Poetry Explorer- Classic Contemporary Poetry, TO MY LYRE, by CHARLOTTE SMITH

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TO MY LYRE, by             Poet's Biography
First Line: Such as thou art, my faithful lyre
Last Line: And tell my name to distant ages.
Alternate Author Name(s): Smith, Charlotte Turner

Such as thou art, my faithful Lyre,
For all the great and wise admire,
Believe me, I would not exchange thee,
Since e'en adversity could never
Thee from my anguish'd bosom sever,
Or time or sorrow e'er estrange thee.

Far from my native fields removed,
From all I valued, all I loved;
By early sorrows soon beset,
Annoy'd and wearied past endurance,
With drawbacks, bottomry, insurance,
With samples drawn, and tare and tret;

With Scrip, and Omnium, and Consols,
With City Feasts and Lord Mayors' Balls,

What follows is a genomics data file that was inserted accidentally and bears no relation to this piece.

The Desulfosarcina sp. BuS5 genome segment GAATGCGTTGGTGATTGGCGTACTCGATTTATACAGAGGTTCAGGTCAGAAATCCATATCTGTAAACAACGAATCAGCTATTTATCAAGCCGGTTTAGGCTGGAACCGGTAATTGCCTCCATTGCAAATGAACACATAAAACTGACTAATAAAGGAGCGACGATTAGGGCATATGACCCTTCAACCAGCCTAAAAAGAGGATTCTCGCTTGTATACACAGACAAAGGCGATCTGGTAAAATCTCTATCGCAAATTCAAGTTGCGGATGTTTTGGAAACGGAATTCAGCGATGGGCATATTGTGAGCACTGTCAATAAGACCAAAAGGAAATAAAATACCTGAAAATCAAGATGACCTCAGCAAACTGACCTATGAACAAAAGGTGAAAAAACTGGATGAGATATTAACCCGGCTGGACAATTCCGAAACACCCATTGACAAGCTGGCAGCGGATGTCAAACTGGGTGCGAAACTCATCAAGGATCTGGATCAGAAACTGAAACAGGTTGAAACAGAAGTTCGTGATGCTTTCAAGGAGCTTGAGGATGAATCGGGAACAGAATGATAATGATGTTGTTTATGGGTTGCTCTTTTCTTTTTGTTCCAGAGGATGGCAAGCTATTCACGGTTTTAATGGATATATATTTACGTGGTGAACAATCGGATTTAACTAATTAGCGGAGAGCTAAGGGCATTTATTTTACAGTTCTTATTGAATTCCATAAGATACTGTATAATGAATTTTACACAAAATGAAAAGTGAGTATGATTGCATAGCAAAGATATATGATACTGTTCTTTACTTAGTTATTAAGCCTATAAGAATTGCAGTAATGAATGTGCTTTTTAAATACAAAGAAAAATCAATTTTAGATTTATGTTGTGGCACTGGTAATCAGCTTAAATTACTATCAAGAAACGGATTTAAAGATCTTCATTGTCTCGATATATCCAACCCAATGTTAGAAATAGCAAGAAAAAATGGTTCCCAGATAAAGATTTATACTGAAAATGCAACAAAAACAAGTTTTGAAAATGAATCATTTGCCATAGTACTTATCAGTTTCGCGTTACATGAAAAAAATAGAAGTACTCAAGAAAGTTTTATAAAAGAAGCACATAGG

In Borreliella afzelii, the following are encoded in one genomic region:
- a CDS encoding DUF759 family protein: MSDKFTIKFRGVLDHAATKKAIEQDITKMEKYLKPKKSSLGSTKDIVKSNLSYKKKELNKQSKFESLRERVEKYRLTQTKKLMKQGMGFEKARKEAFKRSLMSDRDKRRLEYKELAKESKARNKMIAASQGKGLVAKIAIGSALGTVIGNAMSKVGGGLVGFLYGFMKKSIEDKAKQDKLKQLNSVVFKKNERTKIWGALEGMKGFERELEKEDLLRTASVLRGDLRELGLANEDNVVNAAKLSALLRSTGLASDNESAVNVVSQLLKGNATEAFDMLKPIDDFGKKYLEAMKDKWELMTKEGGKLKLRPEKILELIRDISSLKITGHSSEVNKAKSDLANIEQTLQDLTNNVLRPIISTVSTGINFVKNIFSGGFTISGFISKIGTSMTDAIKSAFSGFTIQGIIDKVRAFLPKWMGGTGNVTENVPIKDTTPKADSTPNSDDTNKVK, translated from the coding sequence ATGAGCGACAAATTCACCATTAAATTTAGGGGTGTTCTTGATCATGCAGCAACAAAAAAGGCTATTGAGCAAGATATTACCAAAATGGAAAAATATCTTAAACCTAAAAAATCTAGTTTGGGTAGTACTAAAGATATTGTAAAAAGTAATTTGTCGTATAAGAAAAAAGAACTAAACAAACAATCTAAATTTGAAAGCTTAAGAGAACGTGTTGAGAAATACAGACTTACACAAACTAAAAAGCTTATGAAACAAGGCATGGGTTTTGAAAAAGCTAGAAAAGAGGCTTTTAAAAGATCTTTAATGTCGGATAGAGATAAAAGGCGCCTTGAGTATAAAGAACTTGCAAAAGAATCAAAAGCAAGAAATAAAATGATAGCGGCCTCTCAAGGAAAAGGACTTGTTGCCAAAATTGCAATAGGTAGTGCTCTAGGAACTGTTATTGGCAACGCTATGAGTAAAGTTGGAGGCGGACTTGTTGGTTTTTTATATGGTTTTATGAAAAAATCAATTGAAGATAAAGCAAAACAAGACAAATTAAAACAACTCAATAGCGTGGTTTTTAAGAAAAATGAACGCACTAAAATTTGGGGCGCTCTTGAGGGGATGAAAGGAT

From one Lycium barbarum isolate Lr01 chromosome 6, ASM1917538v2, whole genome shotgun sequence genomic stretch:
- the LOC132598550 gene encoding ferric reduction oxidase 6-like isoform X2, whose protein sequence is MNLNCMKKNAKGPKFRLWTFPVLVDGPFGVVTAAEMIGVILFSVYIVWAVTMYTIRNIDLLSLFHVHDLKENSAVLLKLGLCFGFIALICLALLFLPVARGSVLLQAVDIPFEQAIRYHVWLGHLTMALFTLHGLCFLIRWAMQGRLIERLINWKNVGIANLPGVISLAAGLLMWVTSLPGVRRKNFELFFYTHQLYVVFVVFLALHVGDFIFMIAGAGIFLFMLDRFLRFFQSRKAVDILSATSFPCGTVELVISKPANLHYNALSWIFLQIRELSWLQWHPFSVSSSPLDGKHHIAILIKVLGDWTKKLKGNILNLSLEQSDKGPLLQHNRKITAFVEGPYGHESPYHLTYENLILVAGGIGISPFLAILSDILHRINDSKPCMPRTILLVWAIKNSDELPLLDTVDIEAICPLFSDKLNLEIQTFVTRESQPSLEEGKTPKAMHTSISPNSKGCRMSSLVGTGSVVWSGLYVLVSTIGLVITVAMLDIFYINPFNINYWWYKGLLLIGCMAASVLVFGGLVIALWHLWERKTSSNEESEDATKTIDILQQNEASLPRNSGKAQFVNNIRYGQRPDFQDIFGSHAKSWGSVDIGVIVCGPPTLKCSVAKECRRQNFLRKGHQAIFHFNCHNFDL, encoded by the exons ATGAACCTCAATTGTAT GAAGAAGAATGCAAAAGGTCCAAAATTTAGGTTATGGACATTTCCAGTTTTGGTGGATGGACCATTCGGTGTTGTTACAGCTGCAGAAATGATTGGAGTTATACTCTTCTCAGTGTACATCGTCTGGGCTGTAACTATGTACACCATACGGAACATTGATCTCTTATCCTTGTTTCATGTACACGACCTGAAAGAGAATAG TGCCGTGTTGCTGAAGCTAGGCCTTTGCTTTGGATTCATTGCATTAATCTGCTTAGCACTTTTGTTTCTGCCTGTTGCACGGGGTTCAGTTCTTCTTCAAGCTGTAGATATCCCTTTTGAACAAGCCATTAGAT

Scenes that to me no joy afforded;
For all the anxious Sons of Care,
From Bishopsgate to Temple Bar,
To my young eyes seem'd gross and sordid.

Proud city dames, with loud shrill clacks,
"The wealth of nations on their backs,")
Their clumsy daughters and their nieces,
Good sort of people! and well meaners,
But they could not be my congeners,
For I was of a different species.

Long were thy gentle accents drown'd,
Till from the Bow-bells' detested sound
I bore thee far, my darling treasure;
And unrepining left for thee
Both calepash and callipee,
And sought green fields, pure air, and leisure.

Who that has heard thy silver tones --
Who that the Muse's influence owns,
Can at my fond attachment wonder,
That still my heart should own thy power?
Thou -- who hast soothed each adverse hour,
So thou and I will never sunder.

In cheerless solitude, bereft
Of youth and health, thou still art left,
When hope and fortune have deceived me;
Thou, far unlike the summer friend,
Did still my falt'ring steps attend,
And with thy plaintive voice relieved me.

And as the time ere long must come
When I lie silent in the tomb,
Thou wilt preserve these mournful pages;
For gentle minds will love my verse,
And Pity shall my strains rehearse,
And tell my name to distant ages.

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